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Species: Changing Allele Frequencies?


A new study is out here. They were studying epigenetic effects in planaria flatworms. Same planaria, three different “species”-level “heads” were regenerated.

Of course, everything must have an “evoltuion-did-it” explanation; so, for the record, here it is:

The ease with which a particular shape could be coaxed from a G. dorotocephala worm was proportional to the proximity of the target worm on the evolutionary timeline. The closer the two species were related, the easier it was to effect the change. This observation strengthens the connection to evolutionary history, suggesting that modulation of physiological circuits may be one more tool exploited by evolution to alter animal body plans.

However, there is more to mull over:

Working with Girardia dorotocephala – free-living planarian flatworms, which have remarkable regenerative capacity – researchers were able to induce the development of different species-specific head shapes by interrupting gap junctions, which are protein channels that enable cells to communicate with each other by passing electrical signals back and forth. The changes were more than skin deep; they included not only the overall shape of the head but also the shape of the brain and the distribution of the worm’s adult stem cells.


The finding that head shape is not hard-wired by the genome but can be overridden by manipulating electrical synapses in the body suggests that differences in species could be determined in part by the activity of bioelectrical networks.

The difference here between “species” is not due to “changing allele frequencies” brought about by some kind of genetic isolation, as per “neutral genetic drift,” which suggests that “alleles” are “lost” (or gained?) in the process of “speciation”.

Something completely different is going on. Something is really amiss here in evolutionary understanding.

From the pdf file:

Based on these results, we conclude that discrete, species-specific head shapes can be achieved by manipulating the connectivity of physiological networks in the planarian flatworm during head regeneration.

Something is rotten in the state of population genetics.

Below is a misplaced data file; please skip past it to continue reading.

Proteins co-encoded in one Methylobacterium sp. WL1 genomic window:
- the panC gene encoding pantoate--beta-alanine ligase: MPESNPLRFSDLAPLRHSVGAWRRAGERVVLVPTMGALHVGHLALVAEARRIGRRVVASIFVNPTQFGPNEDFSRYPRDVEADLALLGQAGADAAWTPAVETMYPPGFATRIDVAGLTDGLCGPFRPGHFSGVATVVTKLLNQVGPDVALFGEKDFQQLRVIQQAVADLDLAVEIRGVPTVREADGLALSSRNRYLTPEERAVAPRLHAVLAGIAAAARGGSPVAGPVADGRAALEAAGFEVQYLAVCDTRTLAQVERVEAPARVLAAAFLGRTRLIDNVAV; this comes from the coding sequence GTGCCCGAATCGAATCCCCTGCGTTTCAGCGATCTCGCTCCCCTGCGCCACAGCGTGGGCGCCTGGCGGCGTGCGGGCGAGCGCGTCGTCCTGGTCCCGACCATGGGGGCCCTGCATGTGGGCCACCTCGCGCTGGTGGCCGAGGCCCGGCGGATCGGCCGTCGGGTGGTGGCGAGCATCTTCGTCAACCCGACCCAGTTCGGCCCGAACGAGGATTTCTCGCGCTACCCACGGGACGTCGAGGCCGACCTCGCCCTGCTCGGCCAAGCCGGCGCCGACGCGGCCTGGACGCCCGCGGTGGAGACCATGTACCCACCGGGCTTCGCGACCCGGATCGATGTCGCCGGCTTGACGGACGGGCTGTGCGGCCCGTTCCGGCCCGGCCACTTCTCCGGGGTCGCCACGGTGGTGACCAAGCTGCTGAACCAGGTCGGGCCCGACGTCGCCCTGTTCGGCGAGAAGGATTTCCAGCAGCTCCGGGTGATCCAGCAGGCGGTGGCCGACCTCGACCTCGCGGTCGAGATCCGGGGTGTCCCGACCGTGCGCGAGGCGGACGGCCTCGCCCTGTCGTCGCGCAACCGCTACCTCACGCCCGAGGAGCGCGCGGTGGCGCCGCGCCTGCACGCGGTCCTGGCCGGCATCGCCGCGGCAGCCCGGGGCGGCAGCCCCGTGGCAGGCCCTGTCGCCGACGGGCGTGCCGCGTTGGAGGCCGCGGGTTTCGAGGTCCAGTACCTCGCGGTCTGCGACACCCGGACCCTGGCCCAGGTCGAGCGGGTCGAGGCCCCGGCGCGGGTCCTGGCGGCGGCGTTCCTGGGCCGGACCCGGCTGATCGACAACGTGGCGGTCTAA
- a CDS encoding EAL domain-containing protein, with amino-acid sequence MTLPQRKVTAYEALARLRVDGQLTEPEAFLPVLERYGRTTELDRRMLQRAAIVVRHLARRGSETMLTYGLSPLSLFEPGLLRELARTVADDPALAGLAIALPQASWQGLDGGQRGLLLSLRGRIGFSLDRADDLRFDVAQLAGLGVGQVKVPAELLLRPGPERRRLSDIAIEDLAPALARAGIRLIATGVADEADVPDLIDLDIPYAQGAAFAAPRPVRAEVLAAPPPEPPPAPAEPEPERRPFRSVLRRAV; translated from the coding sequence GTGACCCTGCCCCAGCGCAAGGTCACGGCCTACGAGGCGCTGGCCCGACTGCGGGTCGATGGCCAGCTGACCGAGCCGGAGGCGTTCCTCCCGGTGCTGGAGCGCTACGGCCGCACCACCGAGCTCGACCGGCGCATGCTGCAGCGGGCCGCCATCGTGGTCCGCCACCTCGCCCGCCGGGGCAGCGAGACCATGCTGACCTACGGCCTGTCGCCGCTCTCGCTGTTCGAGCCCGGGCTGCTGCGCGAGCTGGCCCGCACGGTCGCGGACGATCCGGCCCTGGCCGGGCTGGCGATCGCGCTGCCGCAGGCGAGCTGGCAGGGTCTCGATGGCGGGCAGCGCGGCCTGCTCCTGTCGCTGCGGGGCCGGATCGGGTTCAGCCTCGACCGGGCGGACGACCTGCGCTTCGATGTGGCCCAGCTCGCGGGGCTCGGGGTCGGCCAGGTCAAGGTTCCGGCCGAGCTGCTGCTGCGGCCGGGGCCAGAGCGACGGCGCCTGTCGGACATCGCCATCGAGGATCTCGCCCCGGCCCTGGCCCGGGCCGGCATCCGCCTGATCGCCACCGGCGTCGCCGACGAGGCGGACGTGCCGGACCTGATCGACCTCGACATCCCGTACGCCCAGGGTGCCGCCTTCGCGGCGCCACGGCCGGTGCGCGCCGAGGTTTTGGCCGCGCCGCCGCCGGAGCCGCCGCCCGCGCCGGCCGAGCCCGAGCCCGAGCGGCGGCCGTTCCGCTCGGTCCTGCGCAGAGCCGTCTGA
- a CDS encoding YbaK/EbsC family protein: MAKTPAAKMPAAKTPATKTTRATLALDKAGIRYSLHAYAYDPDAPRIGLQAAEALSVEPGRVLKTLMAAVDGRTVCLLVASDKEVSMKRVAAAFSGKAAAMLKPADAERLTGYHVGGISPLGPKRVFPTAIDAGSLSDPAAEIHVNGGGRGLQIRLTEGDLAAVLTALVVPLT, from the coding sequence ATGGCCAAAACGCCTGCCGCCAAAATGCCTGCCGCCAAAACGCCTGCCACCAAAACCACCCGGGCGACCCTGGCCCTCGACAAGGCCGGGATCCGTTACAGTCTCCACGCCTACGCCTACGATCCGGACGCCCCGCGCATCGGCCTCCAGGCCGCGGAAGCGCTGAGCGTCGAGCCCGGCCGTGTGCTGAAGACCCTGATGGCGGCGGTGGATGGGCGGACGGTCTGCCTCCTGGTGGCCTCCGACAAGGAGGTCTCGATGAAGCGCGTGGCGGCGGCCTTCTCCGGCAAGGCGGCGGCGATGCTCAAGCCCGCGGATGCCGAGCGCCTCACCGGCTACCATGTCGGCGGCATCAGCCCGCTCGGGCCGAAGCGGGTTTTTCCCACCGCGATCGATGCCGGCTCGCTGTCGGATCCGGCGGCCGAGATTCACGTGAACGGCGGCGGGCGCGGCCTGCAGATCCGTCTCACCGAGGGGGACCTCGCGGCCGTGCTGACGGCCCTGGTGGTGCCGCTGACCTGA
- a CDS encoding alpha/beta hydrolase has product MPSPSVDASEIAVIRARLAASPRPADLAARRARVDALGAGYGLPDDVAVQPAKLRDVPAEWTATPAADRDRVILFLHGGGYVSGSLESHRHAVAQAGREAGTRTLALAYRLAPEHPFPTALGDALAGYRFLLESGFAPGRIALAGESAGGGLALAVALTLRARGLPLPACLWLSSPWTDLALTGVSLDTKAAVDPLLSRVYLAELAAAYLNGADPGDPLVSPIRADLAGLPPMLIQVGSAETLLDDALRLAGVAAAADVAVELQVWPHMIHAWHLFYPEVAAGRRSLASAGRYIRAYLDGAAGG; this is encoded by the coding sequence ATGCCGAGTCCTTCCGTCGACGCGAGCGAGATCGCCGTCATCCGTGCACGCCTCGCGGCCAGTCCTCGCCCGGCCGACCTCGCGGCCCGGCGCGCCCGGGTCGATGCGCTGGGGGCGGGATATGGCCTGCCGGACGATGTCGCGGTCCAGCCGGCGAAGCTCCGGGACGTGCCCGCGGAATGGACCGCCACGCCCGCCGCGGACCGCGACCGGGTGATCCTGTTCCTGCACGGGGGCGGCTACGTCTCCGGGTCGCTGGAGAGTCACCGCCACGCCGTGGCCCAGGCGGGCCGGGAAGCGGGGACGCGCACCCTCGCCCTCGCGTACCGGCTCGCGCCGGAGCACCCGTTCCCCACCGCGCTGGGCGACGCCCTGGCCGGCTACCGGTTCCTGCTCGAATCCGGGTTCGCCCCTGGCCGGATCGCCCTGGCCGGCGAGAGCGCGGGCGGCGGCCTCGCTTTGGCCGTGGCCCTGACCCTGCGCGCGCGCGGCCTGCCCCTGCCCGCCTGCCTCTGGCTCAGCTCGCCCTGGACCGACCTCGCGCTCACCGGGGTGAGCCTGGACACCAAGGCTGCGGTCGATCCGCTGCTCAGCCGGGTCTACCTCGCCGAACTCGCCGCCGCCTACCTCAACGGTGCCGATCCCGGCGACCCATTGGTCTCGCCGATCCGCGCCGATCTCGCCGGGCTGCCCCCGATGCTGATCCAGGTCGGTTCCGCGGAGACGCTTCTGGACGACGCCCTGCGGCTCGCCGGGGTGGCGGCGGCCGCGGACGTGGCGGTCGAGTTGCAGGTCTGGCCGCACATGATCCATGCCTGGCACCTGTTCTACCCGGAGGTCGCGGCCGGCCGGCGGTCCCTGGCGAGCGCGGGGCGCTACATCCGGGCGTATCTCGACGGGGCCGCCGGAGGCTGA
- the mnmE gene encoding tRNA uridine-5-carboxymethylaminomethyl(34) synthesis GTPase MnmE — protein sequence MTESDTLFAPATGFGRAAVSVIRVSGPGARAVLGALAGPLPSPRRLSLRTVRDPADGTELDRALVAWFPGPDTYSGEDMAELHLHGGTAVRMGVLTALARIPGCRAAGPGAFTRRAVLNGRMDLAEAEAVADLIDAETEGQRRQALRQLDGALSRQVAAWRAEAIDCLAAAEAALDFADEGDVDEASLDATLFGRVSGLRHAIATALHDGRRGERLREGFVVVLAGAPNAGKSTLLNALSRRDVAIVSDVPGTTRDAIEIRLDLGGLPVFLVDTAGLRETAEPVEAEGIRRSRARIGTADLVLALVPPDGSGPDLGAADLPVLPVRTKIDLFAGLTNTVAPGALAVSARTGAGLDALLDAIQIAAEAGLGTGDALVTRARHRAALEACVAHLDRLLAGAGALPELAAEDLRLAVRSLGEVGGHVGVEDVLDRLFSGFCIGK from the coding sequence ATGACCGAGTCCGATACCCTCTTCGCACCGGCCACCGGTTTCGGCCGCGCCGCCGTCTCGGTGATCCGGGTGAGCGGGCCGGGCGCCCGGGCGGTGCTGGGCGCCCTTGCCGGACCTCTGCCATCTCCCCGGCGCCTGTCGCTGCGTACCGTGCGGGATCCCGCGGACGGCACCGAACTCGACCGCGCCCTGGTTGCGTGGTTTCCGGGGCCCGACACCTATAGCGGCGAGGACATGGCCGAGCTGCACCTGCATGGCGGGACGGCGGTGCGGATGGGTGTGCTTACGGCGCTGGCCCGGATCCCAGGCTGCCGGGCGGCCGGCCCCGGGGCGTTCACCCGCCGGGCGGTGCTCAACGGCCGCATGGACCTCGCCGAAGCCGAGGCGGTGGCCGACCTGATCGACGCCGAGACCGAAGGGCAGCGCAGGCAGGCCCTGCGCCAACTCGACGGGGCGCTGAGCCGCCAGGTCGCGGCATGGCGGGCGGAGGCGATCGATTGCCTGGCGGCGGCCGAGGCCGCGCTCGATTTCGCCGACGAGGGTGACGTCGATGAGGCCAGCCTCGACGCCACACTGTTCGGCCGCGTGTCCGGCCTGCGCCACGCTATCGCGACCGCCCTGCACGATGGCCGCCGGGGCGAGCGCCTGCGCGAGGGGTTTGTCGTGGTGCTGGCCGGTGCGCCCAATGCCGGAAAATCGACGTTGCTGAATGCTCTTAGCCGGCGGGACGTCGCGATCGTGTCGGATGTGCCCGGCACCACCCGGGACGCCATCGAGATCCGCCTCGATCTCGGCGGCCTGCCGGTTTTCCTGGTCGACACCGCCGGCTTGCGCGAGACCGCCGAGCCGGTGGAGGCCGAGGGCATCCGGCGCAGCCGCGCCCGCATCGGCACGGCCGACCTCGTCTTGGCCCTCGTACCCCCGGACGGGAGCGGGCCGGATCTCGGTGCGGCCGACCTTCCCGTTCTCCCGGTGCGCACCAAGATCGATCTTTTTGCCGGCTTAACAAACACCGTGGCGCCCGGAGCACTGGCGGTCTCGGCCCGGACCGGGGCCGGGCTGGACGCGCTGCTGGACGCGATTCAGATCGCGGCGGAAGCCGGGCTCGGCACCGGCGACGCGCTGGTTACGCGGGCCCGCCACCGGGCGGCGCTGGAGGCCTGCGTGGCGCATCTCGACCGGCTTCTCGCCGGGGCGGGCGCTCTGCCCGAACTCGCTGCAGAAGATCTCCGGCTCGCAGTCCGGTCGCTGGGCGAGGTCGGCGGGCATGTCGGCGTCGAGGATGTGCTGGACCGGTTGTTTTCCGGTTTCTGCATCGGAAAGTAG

related notes,
Not in the Genes: Embryonic Electric Fields - Jonathan Wells - December 2011 Excerpt: although the molecular components of individual sodium-potassium channels may be encoded in DNA sequences, the three-dimensional arrangement of those channels -- which determines the form of the endogenous electric field -- constitutes an independent source of information in the developing embryo. http://www.evolutionnews.org/2011/12/not_in_the_gene054071.html podcast - Jonathan Wells: Is There Biological Information Outside of the DNA?, pt. 3 - Bioelectric code http://intelligentdesign.podomatic.com/entry/2014-06-11T16_35_52-07_00 "Experiments have shown that electromagnetic fields have “morphogenetic” effects—in other words, effects that influence the form of a developing organism. In particular, some experiments have shown that the targeted disturbance of these electric fields disrupts normal development in ways that suggest the fields are controlling morphogenesis.22 Artificially applied electric fields can induce and guide cell migration. There is also evidence that direct current can affect gene expression, meaning internally generated electric fields can provide spatial coordinates that guide embryogenesis.23 Although the ion channels that generate the fields consist of proteins that may be encoded by DNA (just as microtubules consist of subunits encoded by DNA), their pattern in the membrane is not. Thus, in addition to the information in DNA that encodes morphogenetic proteins, the spatial arrangement and distribution of these ion channels influences the development of the animal." Stephen Meyer on electromagnetic fields; “Darwin’s Doubt”, ch.14, ‘Epigenetic Revolution’, ‘Beyond Genes’, ‘Ion Channels and Electromagnetic Fields’. The (Electric) Face of a Frog - video https://www.youtube.com/watch?v=0VULjzX__OM Timelapse Video Reveals Electric Face in Embryonic Tadpole - July 2011 Excerpt: "When a frog embryo is just developing, before it gets a face, a pattern for that face lights up on the surface of the embryo. We believe this is the first time such patterning has been reported for an entire structure, not just for a single organ. I would never have predicted anything like it. It's a jaw dropper." http://www.sciencespacerobots.com/timelapse-video-reveals-electric-face-in-embryonic-tadpole-718111
November 24, 2015
11:42 AM

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